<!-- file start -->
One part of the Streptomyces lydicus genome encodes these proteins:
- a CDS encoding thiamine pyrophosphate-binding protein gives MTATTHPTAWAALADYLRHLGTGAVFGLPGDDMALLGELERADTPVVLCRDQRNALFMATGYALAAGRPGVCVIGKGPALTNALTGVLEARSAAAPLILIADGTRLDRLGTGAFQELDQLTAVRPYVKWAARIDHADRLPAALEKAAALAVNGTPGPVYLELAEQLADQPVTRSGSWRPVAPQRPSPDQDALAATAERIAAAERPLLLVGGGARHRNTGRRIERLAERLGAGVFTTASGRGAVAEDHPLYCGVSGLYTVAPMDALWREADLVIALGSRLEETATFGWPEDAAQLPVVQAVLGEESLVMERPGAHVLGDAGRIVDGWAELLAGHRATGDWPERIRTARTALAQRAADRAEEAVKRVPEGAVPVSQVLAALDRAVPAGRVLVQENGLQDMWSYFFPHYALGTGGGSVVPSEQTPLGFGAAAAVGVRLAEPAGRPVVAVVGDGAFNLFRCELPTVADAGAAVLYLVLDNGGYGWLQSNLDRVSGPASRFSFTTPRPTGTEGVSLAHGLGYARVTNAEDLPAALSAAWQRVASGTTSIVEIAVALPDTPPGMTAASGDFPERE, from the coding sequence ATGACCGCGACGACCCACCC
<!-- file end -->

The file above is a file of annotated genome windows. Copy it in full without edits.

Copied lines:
One part of the Streptomyces lydicus genome encodes these proteins:
- a CDS encoding thiamine pyrophosphate-binding protein gives MTATTHPTAWAALADYLRHLGTGAVFGLPGDDMALLGELERADTPVVLCRDQRNALFMATGYALAAGRPGVCVIGKGPALTNALTGVLEARSAAAPLILIADGTRLDRLGTGAFQELDQLTAVRPYVKWAARIDHADRLPAALEKAAALAVNGTPGPVYLELAEQLADQPVTRSGSWRPVAPQRPSPDQDALAATAERIAAAERPLLLVGGGARHRNTGRRIERLAERLGAGVFTTASGRGAVAEDHPLYCGVSGLYTVAPMDALWREADLVIALGSRLEETATFGWPEDAAQLPVVQAVLGEESLVMERPGAHVLGDAGRIVDGWAELLAGHRATGDWPERIRTARTALAQRAADRAEEAVKRVPEGAVPVSQVLAALDRAVPAGRVLVQENGLQDMWSYFFPHYALGTGGGSVVPSEQTPLGFGAAAAVGVRLAEPAGRPVVAVVGDGAFNLFRCELPTVADAGAAVLYLVLDNGGYGWLQSNLDRVSGPASRFSFTTPRPTGTEGVSLAHGLGYARVTNAEDLPAALSAAWQRVASGTTSIVEIAVALPDTPPGMTAASGDFPERE, from the coding sequence ATGACCGCGACGACCCACCC